The dramatic escalation of mass shootings in the United States in the past 15 years has caused a drastic desensitization to violence and death chiefly among younger generations who have only grown up to know this horrendous reality of shootings becoming commonplace. Mass killings and gun violence have been existent on U.S. soil for years; for example the St. Valentine’s Day Massacre (1929) saw seven men viciously shot in a public space. Nevertheless, these mass killings do not apply to this fairly new breed of killings that we see today.
The University of Texas shooting (1966), is considered by many to be one of the first modern mass shootings simply due to the fact that there was lack of motive, and most considered it to be the result of mental illness. However, this massacre still had a deep impact in the hearts of Americans. Similar instances of terror ensued with incidents such as the Kent State Shootings (1970) and the Unabomber killings (1978-1995). All of these events shocked the nation, and sent it into both a state of mourning and fear.
However, this reaction is not experienced in the same way by today’s generation. Many believe violent video games are a key factor in this desensitization of today, while others blame the senseless violence on TV. In fact, before the age of 18, people now see more that 18,000 TV deaths. Nevertheless, I believe these reasons to be completely false. Chiefly because children have been playing with toy guns, army men, and watching TV with violence (to a certain extent) for decades. I believe this generation’s desensitization is actually due to the shear volume of these shootings taking place.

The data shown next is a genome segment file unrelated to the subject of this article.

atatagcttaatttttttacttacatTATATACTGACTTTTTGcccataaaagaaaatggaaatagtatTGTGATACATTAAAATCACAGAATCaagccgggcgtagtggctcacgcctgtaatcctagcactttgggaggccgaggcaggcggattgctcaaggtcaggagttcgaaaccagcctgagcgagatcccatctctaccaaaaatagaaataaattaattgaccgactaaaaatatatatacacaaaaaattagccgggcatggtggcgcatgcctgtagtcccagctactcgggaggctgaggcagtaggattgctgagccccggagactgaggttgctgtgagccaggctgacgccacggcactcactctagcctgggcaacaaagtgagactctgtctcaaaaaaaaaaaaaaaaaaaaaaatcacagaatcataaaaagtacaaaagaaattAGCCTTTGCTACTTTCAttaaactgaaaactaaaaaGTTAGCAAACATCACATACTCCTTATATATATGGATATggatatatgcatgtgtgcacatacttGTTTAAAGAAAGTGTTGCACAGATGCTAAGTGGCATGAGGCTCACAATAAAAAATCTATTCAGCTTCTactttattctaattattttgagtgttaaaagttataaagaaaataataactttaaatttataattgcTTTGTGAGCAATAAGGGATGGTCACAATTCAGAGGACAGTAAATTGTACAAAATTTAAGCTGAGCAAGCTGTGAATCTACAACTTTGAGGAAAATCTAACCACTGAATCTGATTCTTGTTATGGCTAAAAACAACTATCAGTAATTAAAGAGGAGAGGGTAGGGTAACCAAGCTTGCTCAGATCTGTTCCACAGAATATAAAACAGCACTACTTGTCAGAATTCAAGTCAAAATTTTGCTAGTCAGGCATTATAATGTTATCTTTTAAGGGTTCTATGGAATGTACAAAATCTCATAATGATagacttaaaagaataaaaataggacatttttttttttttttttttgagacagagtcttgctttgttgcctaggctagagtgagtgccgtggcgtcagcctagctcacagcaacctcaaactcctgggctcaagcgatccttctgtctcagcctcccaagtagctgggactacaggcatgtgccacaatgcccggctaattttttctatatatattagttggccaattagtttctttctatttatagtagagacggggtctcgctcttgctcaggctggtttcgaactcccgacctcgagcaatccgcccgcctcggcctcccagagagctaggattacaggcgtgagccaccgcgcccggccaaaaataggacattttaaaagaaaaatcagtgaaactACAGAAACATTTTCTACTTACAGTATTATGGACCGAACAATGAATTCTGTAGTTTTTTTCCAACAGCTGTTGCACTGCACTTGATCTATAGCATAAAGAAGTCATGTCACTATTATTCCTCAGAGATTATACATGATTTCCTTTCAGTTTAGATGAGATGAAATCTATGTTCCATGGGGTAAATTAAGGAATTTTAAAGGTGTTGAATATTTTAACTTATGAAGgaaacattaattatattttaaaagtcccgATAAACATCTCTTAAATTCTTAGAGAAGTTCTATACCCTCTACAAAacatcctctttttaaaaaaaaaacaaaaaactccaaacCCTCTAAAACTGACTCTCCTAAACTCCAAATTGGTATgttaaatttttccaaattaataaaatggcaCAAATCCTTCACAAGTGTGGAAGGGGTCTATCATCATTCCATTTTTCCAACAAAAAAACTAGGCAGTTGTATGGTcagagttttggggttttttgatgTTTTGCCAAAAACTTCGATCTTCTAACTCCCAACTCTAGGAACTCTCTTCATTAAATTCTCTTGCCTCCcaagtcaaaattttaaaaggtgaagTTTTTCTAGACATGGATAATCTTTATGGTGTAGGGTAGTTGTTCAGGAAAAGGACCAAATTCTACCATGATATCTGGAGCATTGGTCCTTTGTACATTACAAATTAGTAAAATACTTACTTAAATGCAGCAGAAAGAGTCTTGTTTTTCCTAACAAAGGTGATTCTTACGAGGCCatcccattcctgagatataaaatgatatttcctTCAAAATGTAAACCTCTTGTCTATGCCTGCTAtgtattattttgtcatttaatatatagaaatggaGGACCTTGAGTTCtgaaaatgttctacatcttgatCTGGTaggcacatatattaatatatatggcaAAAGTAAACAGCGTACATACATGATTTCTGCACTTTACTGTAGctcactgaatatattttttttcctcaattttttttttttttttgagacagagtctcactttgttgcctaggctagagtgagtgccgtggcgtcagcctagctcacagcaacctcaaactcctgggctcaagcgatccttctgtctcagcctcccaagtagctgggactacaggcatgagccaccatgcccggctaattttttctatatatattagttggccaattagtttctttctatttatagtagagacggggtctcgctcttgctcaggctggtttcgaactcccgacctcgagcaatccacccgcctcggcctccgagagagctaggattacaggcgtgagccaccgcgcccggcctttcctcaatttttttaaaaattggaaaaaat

Since 1990, 41 mass shootings with over five fatalities involving a single gunman have occurred. Furthermore, the U.S. leads the civilized world in mass shooting fatalities. Also, the media tends to focus on the killer himself, rather than the tragedy of the victims; this only encourages this new mindset of viewing these tragedies as simply another news story.
The Sandy Hook Elementary shooting (killing 27), the Orlando Night Club Shooting (killing 49), and, most recently, the Las Vegas shooting (killing 59) are only worsening people’s empathy, not necessarily at fault of their own but because of their inability to process this much loss and tragedy at this rate of consistency. The new generation needs to simply empathize more with the victims rather than politicizing the event and romanticizing the killer, not just viewing the events as “just another one.”